Monday, March 28, 2011

Infinite Variety, Indeed!

Today I went to the American Folk Art Museum's show "Infinite Variety: Three Centuries of Red and White Quilts"  at the Park Avenue Armory.  The quilts are part of a collection of over 1000 quilts belonging to Joanna S. Rose and were on  view for free for 6 days in celebration of Mrs. Rose's 80th birthday.  What a way to celebrate!
Although there was no catalog or audio tour, visitors could borrow iPads that had pictures of every quilt so you could appreciate the design and the workmanship even if the actual quilt were 15 feet above your head!  (There is a book coming.)
The Armory wasn't too crowded, so you could really take your time to enjoy the entire exhibit.  I'm sure most of the visitors were quilters or friends of quilters, but I did have a trio of ladies ask me how the quilts were made, so there were "laymen," too.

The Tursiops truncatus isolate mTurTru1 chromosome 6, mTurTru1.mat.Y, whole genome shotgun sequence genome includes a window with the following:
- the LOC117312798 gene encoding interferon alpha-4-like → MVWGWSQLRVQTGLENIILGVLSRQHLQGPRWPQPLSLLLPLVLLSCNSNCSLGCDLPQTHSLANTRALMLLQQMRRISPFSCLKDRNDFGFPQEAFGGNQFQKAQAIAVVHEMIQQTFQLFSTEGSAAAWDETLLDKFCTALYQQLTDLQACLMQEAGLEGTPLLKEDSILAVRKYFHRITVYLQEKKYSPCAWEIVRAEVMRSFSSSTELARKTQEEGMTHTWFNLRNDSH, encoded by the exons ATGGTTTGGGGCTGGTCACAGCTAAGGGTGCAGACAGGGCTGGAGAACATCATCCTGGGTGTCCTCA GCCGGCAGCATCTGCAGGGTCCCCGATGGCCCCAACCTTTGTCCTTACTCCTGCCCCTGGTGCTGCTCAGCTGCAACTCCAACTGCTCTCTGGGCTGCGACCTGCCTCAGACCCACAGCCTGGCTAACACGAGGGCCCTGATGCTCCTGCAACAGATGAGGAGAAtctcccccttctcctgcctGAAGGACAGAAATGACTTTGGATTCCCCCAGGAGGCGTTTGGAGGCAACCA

This is what you saw when you walked into the room:
The quilts were suspended from the ceiling and looked almost weightless.  They were arranged in circular "pavillions" three rows high; each pavillion was numbered so that you could locate the quilts on the iPad.  Here's one of the pavillions:

There were also rows of quilts hung across the back wall of the armory:

And here are some quilts that I thought were especially interesting/beautiful/intricate:

As you can see, there truly was "infinite variety."  I went with two friends from my quilt guild, and it was great to have three different perspectives and preferences.

Many bloggers have posted a video of the exhibit.  Here's the link from Tonya of Lazy Gal Quilting:

And, if you want even more, there's a Flickr pool of photos here:

I'm so glad I had the opportunity to see these wonderful quilts.  If you live anywhere near NYC, try to go see them in person.  But hurry; the show ends Wednesday!

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